The deadline has passed for project creators to submit their ideas to Popular Science’s #CrowdGrant challenge. The challenge aims to help scientists in varied fields find the funding they need to take their research to the next level.
Enter the Elcano, a project with the goal of creating ultra-lightweight, high efficiency vehicles. The goals of the project stretch well beyond MPGs.
Vehicle-to-vehicle (V2V) and vehicle-to-grid (V2G) communications are promising technologies that could also substantially reduce the number of traffic accidents and fatalities by allowing cars, traffic lights, and other elements of the driving environment to “talk” to one another, spotting trouble long before it happens. The National Highway Traffic Safety Administration has been testing such systems in six U.S. cities. Now, according to NBC News, the National Transportation Safety Board is calling for an accelerated rollout of the technology on new cars. (The Car Connection)
Consider a world in which automobiles were autonomous. The impact of such a reality is enormous. For one, traffic accidents could theoretically be eliminated. A lack of accidents means that crash safety becomes less of a concern, allowing us to reduce the weight of vehicles. This would increase efficiency dramatically as crash safety has been a major factor in the increase of the overall weight of passenger cars over the last 50 years.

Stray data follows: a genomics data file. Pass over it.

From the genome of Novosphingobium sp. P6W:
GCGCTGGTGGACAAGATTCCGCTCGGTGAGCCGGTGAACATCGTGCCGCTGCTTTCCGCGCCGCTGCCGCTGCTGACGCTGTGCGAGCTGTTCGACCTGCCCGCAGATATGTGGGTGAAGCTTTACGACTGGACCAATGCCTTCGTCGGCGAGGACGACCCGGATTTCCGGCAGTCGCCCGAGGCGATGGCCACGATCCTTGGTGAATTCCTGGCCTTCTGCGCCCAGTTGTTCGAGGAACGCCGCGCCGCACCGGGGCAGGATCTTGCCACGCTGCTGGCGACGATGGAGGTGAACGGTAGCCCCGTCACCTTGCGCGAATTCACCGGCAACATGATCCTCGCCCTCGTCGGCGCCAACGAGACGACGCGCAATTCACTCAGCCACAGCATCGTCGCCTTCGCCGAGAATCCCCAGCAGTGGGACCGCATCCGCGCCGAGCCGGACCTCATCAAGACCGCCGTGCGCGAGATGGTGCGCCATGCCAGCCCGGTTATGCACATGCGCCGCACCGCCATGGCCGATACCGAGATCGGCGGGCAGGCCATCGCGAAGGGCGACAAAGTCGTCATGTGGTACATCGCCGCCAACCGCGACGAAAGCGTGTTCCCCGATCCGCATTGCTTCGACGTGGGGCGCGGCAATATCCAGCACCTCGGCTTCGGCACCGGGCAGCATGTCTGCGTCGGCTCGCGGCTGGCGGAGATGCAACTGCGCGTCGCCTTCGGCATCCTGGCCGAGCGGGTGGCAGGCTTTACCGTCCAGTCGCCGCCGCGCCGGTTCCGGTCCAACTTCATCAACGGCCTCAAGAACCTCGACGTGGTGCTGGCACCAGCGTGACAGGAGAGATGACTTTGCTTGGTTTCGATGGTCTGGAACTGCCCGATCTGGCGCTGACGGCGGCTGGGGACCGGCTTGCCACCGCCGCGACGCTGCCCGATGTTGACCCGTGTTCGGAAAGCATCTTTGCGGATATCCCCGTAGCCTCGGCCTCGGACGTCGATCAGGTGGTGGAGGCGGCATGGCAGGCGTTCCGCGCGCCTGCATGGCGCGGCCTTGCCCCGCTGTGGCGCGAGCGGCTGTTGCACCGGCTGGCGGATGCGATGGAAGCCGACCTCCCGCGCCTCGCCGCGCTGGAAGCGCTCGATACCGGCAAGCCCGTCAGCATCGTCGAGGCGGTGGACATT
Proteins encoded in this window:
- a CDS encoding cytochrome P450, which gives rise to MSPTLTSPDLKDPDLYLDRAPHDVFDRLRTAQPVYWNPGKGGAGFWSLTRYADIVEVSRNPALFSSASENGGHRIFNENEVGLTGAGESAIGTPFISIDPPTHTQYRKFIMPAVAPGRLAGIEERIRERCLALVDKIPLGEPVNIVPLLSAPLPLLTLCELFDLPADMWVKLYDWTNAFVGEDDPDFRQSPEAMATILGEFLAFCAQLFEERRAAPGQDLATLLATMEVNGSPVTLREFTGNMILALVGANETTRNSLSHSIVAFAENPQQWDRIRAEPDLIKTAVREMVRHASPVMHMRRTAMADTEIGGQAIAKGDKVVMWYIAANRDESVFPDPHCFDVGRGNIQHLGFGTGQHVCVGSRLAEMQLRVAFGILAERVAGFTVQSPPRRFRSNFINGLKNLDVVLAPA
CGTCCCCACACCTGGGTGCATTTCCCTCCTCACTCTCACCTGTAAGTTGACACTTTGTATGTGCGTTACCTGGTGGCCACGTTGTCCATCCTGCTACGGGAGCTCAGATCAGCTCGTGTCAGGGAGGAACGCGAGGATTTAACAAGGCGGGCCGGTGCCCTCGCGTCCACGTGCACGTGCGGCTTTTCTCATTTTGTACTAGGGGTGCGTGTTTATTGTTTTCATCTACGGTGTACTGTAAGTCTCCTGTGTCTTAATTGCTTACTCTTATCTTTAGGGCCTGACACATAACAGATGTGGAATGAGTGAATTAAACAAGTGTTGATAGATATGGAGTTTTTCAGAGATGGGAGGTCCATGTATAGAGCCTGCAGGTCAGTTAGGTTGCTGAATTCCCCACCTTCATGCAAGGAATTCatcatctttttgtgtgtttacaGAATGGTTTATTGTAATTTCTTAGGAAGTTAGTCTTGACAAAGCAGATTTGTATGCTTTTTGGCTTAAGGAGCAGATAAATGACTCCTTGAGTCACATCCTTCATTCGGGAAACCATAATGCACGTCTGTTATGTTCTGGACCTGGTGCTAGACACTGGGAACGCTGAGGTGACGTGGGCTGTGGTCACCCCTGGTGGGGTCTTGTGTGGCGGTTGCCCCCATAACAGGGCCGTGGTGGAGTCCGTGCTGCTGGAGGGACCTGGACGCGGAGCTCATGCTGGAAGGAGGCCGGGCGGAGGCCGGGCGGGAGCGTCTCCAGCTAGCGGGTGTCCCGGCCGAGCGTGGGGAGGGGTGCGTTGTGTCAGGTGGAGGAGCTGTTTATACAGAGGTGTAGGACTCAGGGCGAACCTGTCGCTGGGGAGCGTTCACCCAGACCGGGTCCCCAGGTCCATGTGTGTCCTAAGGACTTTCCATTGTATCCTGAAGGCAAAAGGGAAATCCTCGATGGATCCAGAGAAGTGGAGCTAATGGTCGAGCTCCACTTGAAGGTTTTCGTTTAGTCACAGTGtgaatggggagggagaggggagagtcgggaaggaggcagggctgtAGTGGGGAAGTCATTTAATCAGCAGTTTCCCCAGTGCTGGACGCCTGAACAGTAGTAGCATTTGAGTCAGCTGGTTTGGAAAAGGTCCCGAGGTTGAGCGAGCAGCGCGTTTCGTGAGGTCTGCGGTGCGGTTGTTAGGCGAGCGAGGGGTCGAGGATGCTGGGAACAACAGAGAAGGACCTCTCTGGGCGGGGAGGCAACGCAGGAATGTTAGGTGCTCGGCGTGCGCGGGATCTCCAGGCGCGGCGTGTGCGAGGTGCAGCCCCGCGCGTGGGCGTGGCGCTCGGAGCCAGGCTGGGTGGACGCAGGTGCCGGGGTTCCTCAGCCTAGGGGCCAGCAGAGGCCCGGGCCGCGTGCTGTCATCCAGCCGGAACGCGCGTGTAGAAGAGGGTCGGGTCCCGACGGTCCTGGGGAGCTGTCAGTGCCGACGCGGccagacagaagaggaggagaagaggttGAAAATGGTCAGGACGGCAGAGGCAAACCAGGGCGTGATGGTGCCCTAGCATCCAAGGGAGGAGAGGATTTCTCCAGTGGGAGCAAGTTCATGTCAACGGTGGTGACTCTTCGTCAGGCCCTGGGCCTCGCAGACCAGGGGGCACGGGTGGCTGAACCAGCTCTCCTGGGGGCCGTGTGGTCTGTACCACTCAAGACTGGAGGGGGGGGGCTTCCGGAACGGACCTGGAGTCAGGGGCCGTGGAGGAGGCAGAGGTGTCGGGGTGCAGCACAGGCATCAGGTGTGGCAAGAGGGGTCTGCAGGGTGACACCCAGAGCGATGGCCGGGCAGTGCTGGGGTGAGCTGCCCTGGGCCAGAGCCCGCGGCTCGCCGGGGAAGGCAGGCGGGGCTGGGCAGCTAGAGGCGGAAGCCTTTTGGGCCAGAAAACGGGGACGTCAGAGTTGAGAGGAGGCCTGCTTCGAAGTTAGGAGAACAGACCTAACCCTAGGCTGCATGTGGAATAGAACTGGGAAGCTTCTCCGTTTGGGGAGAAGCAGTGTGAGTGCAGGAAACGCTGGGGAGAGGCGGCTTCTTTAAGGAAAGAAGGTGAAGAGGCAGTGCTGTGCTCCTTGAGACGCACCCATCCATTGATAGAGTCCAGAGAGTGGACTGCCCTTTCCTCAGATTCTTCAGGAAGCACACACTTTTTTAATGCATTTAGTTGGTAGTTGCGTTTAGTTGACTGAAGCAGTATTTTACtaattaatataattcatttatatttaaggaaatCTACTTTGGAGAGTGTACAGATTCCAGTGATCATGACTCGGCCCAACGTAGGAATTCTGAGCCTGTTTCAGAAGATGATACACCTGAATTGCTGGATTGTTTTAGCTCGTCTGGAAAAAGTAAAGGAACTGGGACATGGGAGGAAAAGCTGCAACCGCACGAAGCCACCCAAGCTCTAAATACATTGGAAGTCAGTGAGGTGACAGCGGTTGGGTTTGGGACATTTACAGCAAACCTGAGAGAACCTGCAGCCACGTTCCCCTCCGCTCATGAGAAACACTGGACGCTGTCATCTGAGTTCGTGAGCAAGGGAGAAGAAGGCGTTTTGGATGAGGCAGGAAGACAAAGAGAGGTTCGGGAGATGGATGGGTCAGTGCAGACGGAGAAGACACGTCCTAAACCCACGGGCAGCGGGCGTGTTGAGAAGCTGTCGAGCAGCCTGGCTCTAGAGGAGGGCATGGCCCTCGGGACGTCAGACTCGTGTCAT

A computerized transportation system may also remove the need for things like traffic lights and stop signs, again eliminating waste in the system. Delivery of goods could be automated. The physically impaired could travel just as easily as the most physically capable among us.
The ultimate manifestation of this ideal is a world in which “the distinction between public and private transportation becomes blurred.”
These are the long-term aims of a RocketHub campaign participating in the #CrowdGrant challenge. In the short term, the team wants to build a modular system that would allow any car to become self-driving. They will also use the funds to build a prototype self-driving vehicle at a fraction of the cost of similar vehicles being developed by companies like Google.
Self-driving car owned by Google costs about $150,000 and other luxury driverless cars are ONLY available for the privileged and not for daily use by the general public. We need to open source and collectively re-think how we can best deploy this cutting edge, safer, more efficient transportation technology. Laying down V2V and V2G infrastructures, with only few users, is not the optimal solution either.
The team estimates that the self-driving vehicle could be produced for a cost of around $5,000. The project is being executed in collaboration with the University of Washington computer science program and led by Dr. Tyler Folsom.
The associated RocketHub campaign has just three days to cover a $1,000 gap in funding at the time of writing. Funding stands at around $2,500 on a goal of $3,000.
With you support, we will be able to print 4 newly PCB that allow us to research and develop the road automation technology such as: Drive-by-Wire, Navigation, Pilot, Path Planning, Obstacles avoidance, Control of Robotics, User Interface, and Simulation.
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